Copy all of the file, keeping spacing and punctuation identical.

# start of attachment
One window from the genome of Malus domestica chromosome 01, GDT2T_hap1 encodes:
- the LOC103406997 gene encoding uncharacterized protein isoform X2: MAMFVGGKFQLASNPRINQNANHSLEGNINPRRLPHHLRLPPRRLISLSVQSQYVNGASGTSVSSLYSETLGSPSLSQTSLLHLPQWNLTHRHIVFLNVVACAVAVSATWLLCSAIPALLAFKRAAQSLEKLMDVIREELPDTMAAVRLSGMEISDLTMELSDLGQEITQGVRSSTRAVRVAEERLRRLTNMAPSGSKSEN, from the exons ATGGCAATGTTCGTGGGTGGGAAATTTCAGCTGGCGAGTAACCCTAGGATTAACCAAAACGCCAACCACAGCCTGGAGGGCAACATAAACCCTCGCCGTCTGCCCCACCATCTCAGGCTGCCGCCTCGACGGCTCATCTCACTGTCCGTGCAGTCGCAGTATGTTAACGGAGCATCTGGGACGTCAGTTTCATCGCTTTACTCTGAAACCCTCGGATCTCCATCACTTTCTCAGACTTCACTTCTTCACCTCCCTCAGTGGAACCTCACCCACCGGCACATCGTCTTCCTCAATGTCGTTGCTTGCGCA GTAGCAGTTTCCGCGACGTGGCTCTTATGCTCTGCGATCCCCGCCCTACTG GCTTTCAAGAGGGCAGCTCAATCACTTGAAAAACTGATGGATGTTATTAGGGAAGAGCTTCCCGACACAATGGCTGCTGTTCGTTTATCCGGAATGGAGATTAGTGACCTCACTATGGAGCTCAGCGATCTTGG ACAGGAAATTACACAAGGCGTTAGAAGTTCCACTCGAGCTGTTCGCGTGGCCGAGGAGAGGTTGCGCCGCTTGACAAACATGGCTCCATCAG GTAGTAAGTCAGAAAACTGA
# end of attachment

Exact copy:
One window from the genome of Malus domestica chromosome 01, GDT2T_hap1 encodes:
- the LOC103406997 gene encoding uncharacterized protein isoform X2: MAMFVGGKFQLASNPRINQNANHSLEGNINPRRLPHHLRLPPRRLISLSVQSQYVNGASGTSVSSLYSETLGSPSLSQTSLLHLPQWNLTHRHIVFLNVVACAVAVSATWLLCSAIPALLAFKRAAQSLEKLMDVIREELPDTMAAVRLSGMEISDLTMELSDLGQEITQGVRSSTRAVRVAEERLRRLTNMAPSGSKSEN, from the exons ATGGCAATGTTCGTGGGTGGGAAATTTCAGCTGGCGAGTAACCCTAGGATTAACCAAAACGCCAACCACAGCCTGGAGGGCAACATAAACCCTCGCCGTCTGCCCCACCATCTCAGGCTGCCGCCTCGACGGCTCATCTCACTGTCCGTGCAGTCGCAGTATGTTAACGGAGCATCTGGGACGTCAGTTTCATCGCTTTACTCTGAAACCCTCGGATCTCCATCACTTTCTCAGACTTCACTTCTTCACCTCCCTCAGTGGAACCTCACCCACCGGCACATCGTCTTCCTCAATGTCGTTGCTTGCGCA GTAGCAGTTTCCGCGACGTGGCTCTTATGCTCTGCGATCCCCGCCCTACTG GCTTTCAAGAGGGCAGCTCAATCACTTGAAAAACTGATGGATGTTATTAGGGAAGAGCTTCCCGACACAATGGCTGCTGTTCGTTTATCCGGAATGGAGATTAGTGACCTCACTATGGAGCTCAGCGATCTTGG ACAGGAAATTACACAAGGCGTTAGAAGTTCCACTCGAGCTGTTCGCGTGGCCGAGGAGAGGTTGCGCCGCTTGACAAACATGGCTCCATCAG GTAGTAAGTCAGAAAACTGA